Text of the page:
I finished this final Eureka top of the summer about 3 weeks ago. it was inspired by our trip to the Azores albeit a bit indirectly. I painted the yoke and here is how I went about that.
This is the much made Eureka top pattern from the Sewing Workshop. It appears to now be available only as a PDF but I purchased mine as a paper pattern at my local quilt shop. I believe this is my fourth iteration. It does not come with a yoke. That is a design detail I worked out myself to feature the painting. The pattern is easy, voluminous and very amenable to all sorts of creative posibilities. You are looking at the extra small which has a 40 inch bust. The next one I make may get some volume reduced just out of curiosity. All of the others I have made have been with the 40 inch bust and right now my measurements are traveling in the 34B lane. Ahhhh, the realities of gravity and age!
I came back from the Azores having seen hydrangeas in full bloom in shades of palest of lavenders to the deepest of midnight purple blues. Massive, decades old bushes lined the roadways, property borders, church yards and every possible demarcation imaginable, literally by the thousands and for miles. Backed by the colors of the ocean, the sky and terraced emerald fields, it was spectacular and it etched itself in my memory. I couldn't wait to translate it to fabric. Above are my initial efforts.
My second inspiration were the sewing ladies in Terceira island. They painted in the colors you see above on raw grayish linen and made distinct and lovely objects. I wanted to use the blues and lavenders but on the naturally colored linen like they did, not the white you see above. The top is my result.
For the white linen I used acrylic inks from Liquitex which I love and dye-na-flow paints from Jacquard which are similar. These are of a watery conistency and extremely saturated. You can bring them down with water and they heat set with the iron or dryer. These are NOT alcohol inks. Alcohol inks will never set on fabric. You need acrylic inks for fabric painting.
But, in the end, I decided to use oil paints. I love painting fabric with oil based paints and it has always been my preferred method. It gives a depth of color and shading like no other option. In this case I used Shiva paint sticks which you can see above. These are a great product I have used for years. I have had what you see above for at least twenty years. I've also often used traditional artist's oil paints in tubes and like that just as well but there is a bit more clean up involved. Both paints last beautifully on fabric once treated.Here is how I do it: With the Shiva oil sticks I first remove the skin with a vegetable peeler. These sticks of paint last for decades and never dry out other than a thin film where they are exposed to the air. You remove enough of that skin with a peeler or paper towel to expose fresh paint. You then rub your stick on a palette or you rub a stiff brush on the actual stick, which is what I do because I work with so little at a time. What I did with this top was stenciling. I rub my brush on the stick, then rub the brush on a paper towel until nearly dry and then apply to the fabric, a dry brush technique. I build layer upon layer. I will add different colors over each other as I go along. Here I used blues and violets, like the hydrangeas, all of these paints being mildly irridescent. I dry brush my fabric with very stiff and hard to find stencil brushes in very small circular motions. It can take quite a while but gives lovely depth.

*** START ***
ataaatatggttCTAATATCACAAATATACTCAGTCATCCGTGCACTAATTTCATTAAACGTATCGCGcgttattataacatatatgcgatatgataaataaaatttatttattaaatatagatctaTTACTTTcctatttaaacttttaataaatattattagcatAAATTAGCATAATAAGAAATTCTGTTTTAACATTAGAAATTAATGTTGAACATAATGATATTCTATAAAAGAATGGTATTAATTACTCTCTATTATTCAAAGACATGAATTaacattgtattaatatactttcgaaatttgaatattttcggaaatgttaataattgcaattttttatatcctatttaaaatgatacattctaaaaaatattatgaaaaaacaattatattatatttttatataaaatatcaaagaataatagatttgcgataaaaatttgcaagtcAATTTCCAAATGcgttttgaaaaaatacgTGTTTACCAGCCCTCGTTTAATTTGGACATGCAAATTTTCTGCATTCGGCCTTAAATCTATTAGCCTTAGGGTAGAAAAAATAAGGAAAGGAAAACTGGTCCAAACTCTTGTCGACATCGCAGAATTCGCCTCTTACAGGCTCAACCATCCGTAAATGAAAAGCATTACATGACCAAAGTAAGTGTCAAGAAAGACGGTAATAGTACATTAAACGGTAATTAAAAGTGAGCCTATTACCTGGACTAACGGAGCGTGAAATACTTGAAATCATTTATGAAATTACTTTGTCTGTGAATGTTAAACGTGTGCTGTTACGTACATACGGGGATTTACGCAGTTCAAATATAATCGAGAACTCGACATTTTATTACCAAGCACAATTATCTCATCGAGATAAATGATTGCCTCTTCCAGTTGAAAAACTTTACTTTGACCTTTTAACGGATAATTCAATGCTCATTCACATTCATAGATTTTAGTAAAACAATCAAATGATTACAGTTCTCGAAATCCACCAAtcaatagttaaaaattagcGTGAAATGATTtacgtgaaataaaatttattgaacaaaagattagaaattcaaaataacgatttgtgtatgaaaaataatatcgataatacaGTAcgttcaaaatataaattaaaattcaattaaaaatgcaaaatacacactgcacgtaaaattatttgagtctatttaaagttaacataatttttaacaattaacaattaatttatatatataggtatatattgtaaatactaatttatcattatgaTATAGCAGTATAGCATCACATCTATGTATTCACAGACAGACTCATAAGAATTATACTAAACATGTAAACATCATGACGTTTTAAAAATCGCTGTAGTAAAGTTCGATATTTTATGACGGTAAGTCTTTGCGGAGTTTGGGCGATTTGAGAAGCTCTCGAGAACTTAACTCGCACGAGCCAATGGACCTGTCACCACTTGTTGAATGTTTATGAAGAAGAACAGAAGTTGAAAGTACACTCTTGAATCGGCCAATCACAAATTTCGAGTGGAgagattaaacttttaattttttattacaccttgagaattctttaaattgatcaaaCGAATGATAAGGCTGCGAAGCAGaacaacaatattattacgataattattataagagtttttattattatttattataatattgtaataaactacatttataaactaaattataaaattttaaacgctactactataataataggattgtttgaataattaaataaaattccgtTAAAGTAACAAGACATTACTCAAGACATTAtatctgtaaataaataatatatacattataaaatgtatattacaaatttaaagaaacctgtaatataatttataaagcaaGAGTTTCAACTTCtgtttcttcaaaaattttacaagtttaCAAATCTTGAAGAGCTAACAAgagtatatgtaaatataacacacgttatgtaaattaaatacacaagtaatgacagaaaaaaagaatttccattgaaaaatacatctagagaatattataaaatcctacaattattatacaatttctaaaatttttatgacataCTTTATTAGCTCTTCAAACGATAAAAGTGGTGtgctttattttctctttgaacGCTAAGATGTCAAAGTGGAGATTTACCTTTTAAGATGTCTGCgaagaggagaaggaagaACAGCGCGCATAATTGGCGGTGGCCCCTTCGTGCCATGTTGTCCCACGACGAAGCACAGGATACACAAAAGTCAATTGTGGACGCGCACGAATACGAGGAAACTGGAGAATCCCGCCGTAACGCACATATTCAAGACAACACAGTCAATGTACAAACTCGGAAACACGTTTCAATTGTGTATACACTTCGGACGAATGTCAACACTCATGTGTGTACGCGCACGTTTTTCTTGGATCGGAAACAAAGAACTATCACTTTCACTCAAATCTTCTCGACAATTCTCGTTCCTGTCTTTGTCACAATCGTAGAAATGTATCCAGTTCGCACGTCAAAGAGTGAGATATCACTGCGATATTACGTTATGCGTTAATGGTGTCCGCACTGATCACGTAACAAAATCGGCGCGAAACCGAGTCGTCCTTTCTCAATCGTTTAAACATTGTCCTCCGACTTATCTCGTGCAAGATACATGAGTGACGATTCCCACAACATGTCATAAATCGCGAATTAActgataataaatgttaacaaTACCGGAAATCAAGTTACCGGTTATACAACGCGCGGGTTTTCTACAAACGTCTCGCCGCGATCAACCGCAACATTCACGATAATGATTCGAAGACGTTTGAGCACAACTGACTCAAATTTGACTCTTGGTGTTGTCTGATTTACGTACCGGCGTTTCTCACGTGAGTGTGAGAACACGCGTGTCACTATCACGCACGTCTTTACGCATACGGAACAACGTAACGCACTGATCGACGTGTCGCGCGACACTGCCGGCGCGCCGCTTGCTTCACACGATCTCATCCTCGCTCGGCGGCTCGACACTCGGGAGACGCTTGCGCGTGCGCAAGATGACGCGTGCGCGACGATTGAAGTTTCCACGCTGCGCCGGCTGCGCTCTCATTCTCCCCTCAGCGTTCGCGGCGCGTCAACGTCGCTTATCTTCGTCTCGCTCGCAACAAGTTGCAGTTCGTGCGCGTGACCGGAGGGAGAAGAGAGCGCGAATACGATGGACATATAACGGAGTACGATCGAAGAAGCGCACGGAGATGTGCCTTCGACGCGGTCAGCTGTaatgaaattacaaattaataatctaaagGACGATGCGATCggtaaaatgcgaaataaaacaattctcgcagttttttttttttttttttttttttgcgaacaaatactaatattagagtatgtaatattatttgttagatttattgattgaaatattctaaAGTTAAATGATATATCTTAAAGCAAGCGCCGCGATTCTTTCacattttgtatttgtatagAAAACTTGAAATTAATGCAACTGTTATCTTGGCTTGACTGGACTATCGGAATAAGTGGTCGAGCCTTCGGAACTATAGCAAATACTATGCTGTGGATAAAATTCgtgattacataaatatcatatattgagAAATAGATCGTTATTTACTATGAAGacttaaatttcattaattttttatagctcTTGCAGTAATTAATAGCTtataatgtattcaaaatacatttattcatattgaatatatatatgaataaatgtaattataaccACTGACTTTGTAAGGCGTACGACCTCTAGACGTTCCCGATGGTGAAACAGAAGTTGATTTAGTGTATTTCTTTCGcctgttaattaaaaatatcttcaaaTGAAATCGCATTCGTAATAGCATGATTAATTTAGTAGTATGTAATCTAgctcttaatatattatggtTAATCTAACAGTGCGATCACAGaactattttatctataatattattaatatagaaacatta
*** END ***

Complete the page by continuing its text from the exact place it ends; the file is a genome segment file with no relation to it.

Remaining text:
Once done, I leave the fabric to dry a complete week before doing anything else to it. Oil paints like that. After the week is up I will heat set the fabric with a press cloth and dry iron to a high linen setting. The cloth has been soaked in half white vinegar and half water and wrung out but still fairly wet. I lay it on the fabric and press until both the cloth and the fabric are bone dry. I then move to another space and do more of the same until done. You have to watch out for fumes. They are very nasty. Once the fabric is fully treated, I will proceed to make the garment or frame the picture or whatever required.
I found this linen really wanted to stretch out so I stayed all the curved edges with fusible woven interfacing.
This top needed a little bit of pop to pull it all together. Linen scraps in rust and the recent yarn dyed Essex linen which I think is called Danube worked well. I made a thin piping for around the neckline and a bias band coming from behind it out of the rust linen.
Let's chalk up another Eureka and call it the official end of summer. I've even packed it away by the time you are reading this. This weekend brought about the annual summer to winter closet changeovers and assessment but also included a nice hike among the autumn foliage amidst the crispy cool weather. My heart goes out to all of you dealing with the fickle ways of Madame Weather. May your burdens be light and short........Bunny